A three-year initiative to reduce sodium consumption at Eskenazi Health and the Family Development Services’ Head Start program in Marion County has resulted in a significant decrease in the amount of sodium offered in the food they serve.
The project was funded in part by a $250,000 grant awarded to the Marion County Public Health Department by the Centers for Disease for Disease Control and Prevention’s (CDC) Sodium Reduction in Communities Program. Through this program, Eskenazi Health and Head Start launched efforts to further improve the nutritional profile of foods served in each organization, specifically to reduce the sodium content.
As a result of these efforts, Eskenazi Health reports a 37 percent decrease in the amount of sodium ingested by visitors and staff at the hospital’s retail food outlets and vending. At Family Development Services’ Head Start sites in Marion County, the average daily sodium intake in snacks and meals it served to children was reduced by 35 percent with no significant increase in food cost or waste.
While sodium is an essential ingredient for a healthful diet, excessive sodium intake may lead to high blood pressure, heart failure, poor bone development, kidney stones, breathing difficulties and dehydration.
Eskenazi Health was the first hospital in the Midwest to receive this grant, which assisted Eskenazi Health Food & Nutrition Services in developing the “Choose Health” initiative.
“Eskenazi Health is committed to encouraging wellness for all, and we’re pleased that our sodium reduction initiative has contributed to a more healthful diet for our patients, staff and visitors,” said Dr. Lisa Harris, chief executive officer of Eskenazi Health.
Family Development Services, which coordinates nutrition services for Head Start in Marion and Hamilton counties, wanted to reduce the amount of sodium in meals served to about 2,000 young children who participate in the Head Start program. It made simple changes to its menu, such as removing cheese from hamburgers, gravy from meatloaf, and making recipe modifications.
“Being able to serve children healthier, lower-sodium meals will help them have a healthier life,” said Karen Harmon, RD, nutrition and wellness dietician with Family Development Services. “Hopefully, this will lead to a decrease in early onset health problems such as hypertension and heart disease in the children we serve.”
The reduction in sodium was also due to changes in food preparation by replacing salt with herbs or salt substitutes, replacing canned vegetables with fresh or frozen produce, and using lower-sodium soup bases. Plus, other lower-sodium options were used for canned tomato products, salad dressings, deli meats, and poultry at prices similar to the higher-sodium options.
Additionally, in just under three years, the four Eskenazi Health retail sites have seen an average 38 percent decrease in the sodium used to prepare food, which exceeded the 10 percent goal for each year. The initiative has also led to a 31 percent sodium reduction in vending snack items offered at Eskenazi Health.
This highly-successful initiative is changing the industry by influencing vendors to start looking for more healthful products.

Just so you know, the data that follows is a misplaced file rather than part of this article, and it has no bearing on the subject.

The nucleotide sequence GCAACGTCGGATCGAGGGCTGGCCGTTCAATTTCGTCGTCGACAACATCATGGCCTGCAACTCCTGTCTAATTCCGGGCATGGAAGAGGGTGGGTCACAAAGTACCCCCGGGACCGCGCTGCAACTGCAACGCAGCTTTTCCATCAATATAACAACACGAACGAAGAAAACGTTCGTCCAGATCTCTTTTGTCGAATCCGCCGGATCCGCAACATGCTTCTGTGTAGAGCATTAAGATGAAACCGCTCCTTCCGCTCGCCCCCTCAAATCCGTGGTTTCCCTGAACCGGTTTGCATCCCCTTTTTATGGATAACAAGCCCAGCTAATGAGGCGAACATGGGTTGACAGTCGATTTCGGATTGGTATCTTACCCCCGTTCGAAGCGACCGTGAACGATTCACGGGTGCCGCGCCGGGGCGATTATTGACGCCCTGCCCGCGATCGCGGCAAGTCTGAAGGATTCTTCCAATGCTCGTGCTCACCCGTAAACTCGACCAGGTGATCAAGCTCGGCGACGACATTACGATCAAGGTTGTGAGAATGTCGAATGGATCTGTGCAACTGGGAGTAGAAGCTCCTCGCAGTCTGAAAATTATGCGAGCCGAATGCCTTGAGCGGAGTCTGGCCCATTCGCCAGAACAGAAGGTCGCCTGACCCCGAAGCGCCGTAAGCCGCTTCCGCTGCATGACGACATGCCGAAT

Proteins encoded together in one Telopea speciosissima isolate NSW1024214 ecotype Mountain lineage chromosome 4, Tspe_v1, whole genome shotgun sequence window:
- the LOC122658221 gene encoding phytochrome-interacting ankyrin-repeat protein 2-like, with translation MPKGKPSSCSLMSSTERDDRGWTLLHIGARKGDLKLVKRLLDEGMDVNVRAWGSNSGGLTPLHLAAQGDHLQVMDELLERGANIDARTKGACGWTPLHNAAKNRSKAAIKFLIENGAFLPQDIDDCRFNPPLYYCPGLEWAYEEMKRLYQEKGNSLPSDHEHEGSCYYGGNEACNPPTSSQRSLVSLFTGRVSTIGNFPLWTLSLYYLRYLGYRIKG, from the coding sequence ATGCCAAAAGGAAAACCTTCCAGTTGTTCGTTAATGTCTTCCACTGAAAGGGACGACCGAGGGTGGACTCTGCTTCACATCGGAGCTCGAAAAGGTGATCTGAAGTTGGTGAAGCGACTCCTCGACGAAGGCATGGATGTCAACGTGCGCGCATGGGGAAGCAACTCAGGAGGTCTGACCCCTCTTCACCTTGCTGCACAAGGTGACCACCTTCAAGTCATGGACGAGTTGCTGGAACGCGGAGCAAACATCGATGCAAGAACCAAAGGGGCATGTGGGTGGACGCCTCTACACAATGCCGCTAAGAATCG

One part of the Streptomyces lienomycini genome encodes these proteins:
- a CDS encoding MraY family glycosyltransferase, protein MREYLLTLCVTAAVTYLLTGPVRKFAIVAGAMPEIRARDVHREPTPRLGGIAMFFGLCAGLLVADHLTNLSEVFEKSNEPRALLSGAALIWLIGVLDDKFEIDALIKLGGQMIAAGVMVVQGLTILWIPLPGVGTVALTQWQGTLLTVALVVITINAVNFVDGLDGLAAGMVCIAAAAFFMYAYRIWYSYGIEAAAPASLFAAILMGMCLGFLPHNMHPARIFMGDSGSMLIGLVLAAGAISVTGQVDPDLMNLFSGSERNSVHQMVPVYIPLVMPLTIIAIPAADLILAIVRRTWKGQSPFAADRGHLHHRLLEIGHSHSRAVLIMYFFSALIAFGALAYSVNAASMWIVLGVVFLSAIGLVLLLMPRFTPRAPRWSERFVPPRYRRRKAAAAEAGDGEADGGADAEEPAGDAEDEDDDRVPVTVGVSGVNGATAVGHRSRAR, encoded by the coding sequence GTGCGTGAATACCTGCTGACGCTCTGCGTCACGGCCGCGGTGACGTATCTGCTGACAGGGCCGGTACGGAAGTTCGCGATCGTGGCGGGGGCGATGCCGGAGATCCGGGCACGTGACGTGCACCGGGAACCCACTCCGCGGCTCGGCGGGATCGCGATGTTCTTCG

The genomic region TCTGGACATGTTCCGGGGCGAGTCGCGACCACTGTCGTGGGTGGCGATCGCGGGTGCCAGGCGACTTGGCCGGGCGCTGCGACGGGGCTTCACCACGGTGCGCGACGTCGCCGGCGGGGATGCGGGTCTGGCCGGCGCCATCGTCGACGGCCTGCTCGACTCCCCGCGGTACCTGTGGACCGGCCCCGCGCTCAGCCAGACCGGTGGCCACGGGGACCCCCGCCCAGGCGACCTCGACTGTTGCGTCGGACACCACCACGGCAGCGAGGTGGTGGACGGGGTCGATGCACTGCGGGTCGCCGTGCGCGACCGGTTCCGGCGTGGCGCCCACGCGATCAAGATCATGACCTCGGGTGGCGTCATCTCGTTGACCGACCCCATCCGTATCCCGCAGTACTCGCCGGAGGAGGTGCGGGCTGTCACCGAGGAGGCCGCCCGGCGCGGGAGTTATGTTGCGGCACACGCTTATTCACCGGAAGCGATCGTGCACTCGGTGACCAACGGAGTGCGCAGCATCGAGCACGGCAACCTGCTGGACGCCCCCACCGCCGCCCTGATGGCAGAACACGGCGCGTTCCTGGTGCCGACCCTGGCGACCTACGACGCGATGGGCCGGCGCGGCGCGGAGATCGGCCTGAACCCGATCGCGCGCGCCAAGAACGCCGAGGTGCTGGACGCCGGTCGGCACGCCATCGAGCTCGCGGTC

“CDC research shows most Americans consume more sodium than is recommended for a healthy diet. With strong evidence linking excess sodium intake to high blood pressure and other potential health issues, these findings are a cause for concern,” said Dr. Cathleen Walsh, acting director of CDC’s Division for Heart Disease and Stroke Prevention. “Through the Sodium Reduction in Communities Program, grantees, like Eskenazi Health, are serving as an example of what can be done on a local level to lower sodium in the food supply.
Eskenazi Health’s “Choose Health” initiative includes a “Choose Health” meal of the day, making the healthful food choice the easy choice without sacrificing quality or flavor and without a price increase. The “Choose Health” meals have fewer than 600 calories, less than 10 percent of calories from saturated fat, 0 grams of trans fat and contain fewer than 800 milligrams of sodium.
“One successful strategy was to purchase lower sodium foods that would not be noticeable to consumers and that were used in multiple recipes,” said Margie Fougeron, registered dietitian nutritionist at Eskenazi Health. “For example, a chicken breast that was not frozen in a saline solution was purchased with 78 percent less sodium and with a 30 percent cost savings.”
The Eskenazi Health sodium reduction strategies have inspired a number of positive changes at the hospital’s retail sites and in vending, including:
• Increasing availability of lower sodium foods with an increase in sales.
• Expansion of the Fresh Harvest Stand encouraging the purchase of more fresh fruits and vegetables for home use.
• Encouraging a decrease in soda and an increase in water consumption by placing free water beverage stations in retail areas.
• Grab and go snacks with a more healthful profile and smaller size for use in vending and placement of fruit and grab and go snacks near cash registers in retail areas for more healthful impulse purchases.
• Adding red/yellow/green spirals and consumer messages to vending machines to encourage more healthful choices.
To find out more details about “Choose Health” and other nutrition information about items offered in Eskenazi Health retail operations and vending, please visit www.EskenaziHealth.edu/ChooseHealth.
For more information about the CDC’s Sodium Reduction in Communities Program, visit www.cdc.gov/dhdsp/programs/sodium_reduction.htm.
Plus, learn how to reduce sodium in everyday eating at www.cdc.gov/salt/.